Bear with me. I know, right? It’s an amazing game! A complete cult classic, which really picked up in 2012 after Steam sales and the like. However, you weren’t there in 2005. Yes, the gameplay and storyline is absolutely fantastic, I won’t even contest that, but its release was underwhelming, with such massive losses upon its release that the CEO of Majesco resigned and their stock plummeted drastically. Thankfully, their modern release on Steam has revived one of the best games nobody had played.
4. Duke Nukem: Forever
Duke Nukem: Forever was announced as a sequel to the fantastic Duke Nukem 3D – which was released to fantastic reviews and sales in 1996. After a sequel was announced in 1997, which could have been a fantastic game of its time, the disappointing sequel that eventually turned up was released in 2011. Yes, fifteen years later. And whilst the gameplay was what you’d expect from a 21st century shooter game, the humour and some of the graphics looked like they’d come straight out of the 1990s. Overall, the series clearly should have stopped whipping the Duke for cash in 1996.
3. Tomb Raider: The Angel of Darkness:
Prior to the phenomenal reboot of Tomb Raider, Eidos attempted to make a darker and grittier Lara Croft, and thus Tomb Raider: The Angel of Darkness was born – or should I say, ripped from the belly of gaming hell. Taking everything that the franchise had initially and throwing it out of the window, the graphics were average, the gameplay poor and glitchy, the camera angles awful and the story not even worth playing, there’s a reason another sequel, Tomb Raider: Legend took three years – the entire franchise was transferred from Core Design to Crystal Dynamics.
2. Too Human:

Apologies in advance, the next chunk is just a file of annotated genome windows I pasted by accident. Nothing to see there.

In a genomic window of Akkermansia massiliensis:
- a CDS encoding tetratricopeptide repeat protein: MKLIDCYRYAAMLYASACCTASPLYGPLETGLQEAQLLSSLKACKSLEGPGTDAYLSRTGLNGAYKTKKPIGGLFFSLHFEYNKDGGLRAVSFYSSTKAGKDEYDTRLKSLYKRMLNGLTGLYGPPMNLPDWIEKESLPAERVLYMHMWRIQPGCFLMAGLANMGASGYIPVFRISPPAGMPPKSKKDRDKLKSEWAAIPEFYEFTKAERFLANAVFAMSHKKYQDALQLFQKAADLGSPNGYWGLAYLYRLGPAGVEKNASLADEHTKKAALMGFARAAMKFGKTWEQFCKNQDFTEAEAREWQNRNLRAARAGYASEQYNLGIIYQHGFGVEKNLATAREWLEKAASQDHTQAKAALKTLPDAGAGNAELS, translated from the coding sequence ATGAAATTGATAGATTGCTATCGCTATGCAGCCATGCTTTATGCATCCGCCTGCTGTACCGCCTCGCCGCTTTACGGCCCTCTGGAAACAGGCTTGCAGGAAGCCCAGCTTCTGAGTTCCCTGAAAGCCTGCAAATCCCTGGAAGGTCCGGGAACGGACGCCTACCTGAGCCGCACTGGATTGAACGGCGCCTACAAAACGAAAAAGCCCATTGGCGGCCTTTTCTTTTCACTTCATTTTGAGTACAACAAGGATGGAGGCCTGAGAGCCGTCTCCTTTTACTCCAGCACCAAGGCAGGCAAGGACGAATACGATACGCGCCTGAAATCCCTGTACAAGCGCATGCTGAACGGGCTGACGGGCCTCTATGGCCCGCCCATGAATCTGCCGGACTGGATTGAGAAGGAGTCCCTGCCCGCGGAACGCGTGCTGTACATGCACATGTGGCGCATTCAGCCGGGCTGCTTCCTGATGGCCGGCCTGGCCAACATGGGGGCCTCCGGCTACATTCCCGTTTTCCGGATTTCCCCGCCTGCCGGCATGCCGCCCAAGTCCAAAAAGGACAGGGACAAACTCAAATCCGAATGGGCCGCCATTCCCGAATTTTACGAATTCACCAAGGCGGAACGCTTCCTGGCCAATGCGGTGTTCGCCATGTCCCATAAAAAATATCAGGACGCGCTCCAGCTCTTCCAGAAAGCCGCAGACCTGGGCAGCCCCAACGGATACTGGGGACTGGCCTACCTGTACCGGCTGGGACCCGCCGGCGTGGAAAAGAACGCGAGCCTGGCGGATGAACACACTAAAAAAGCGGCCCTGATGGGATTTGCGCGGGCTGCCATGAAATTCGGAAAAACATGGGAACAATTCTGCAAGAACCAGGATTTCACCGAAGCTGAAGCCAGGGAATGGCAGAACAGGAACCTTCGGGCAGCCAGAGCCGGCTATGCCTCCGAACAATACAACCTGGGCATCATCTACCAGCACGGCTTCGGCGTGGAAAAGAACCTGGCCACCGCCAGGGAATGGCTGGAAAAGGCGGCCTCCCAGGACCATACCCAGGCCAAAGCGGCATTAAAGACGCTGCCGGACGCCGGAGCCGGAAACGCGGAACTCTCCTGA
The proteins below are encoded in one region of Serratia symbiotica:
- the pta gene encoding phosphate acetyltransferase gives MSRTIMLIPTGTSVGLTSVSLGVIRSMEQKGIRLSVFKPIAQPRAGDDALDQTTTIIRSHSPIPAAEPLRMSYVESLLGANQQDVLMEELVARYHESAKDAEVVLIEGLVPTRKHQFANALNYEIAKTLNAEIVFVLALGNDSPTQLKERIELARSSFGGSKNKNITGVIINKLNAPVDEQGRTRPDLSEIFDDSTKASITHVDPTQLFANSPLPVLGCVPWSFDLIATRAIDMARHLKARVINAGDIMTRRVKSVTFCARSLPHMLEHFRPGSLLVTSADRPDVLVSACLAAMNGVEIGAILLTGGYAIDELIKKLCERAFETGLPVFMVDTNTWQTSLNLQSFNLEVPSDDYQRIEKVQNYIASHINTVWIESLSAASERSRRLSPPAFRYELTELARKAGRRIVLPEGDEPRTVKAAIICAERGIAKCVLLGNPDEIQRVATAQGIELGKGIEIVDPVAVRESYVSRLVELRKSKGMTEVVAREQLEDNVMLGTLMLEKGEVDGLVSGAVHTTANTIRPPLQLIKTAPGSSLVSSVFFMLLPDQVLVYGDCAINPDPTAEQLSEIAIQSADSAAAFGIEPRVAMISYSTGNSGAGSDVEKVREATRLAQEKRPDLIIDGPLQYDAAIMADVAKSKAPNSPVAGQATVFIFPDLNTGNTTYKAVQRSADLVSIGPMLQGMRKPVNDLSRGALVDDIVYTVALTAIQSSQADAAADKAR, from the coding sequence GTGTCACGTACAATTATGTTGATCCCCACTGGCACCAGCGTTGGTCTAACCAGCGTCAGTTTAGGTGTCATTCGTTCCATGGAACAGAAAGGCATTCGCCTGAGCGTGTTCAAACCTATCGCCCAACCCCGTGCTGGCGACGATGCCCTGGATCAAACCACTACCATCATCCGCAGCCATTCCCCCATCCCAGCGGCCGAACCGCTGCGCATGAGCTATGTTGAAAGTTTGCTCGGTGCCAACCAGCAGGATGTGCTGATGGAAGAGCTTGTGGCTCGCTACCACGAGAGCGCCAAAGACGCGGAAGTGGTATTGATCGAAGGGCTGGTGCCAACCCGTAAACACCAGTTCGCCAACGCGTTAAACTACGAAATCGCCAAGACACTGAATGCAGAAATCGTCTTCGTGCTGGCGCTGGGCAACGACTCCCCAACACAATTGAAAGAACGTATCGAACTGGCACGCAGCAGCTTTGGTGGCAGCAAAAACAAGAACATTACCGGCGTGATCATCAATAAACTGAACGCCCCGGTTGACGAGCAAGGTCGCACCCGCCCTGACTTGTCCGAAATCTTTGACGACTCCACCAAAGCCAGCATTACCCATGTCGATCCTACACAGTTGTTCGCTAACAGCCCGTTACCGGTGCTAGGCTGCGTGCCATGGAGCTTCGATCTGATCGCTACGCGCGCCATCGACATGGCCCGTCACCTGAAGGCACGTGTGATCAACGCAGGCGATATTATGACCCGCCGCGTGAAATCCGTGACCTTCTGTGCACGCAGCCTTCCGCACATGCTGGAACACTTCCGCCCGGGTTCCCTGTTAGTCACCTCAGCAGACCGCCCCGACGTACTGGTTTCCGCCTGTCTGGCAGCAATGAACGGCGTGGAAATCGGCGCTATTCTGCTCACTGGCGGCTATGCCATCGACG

When Silicon Knights spent nine years and almost $100 million on a game, you’d think that this would be a complete success. The idea of a science-fiction take on Norse mythology should be a complete success, right? Wrong. This third-person action RPG was initially planned for release on the PS1, however ended up being released on the Xbox 360 and PS3. The game itself just couldn’t sell enough, and it doesn’t help that Epic Games then threw a lawsuit at their child company for breaking contract – dropping the Unreal Engine for their own engine just months before release. The result? This game was recalled and removed from online marketplaces. If you still have a copy, you’re one of a select few (including myself).
I couldn’t forget to include this. This game was released for the Atari 2600 in 1982. You’d think that a game based upon such a legendary film would have a fantastic game – however having only six weeks to develop and release the game for Christmas of 1982 led to what can only be described as a complete flop. Still known as one of the worst videogames in history, this one tanked so hard that it was partially responsible for the videogame market crash back in 1983, and the death of Atari – with as many materials as possible disposed of in a landfill site in New Mexico and hidden under rubbish and rumour until 2014.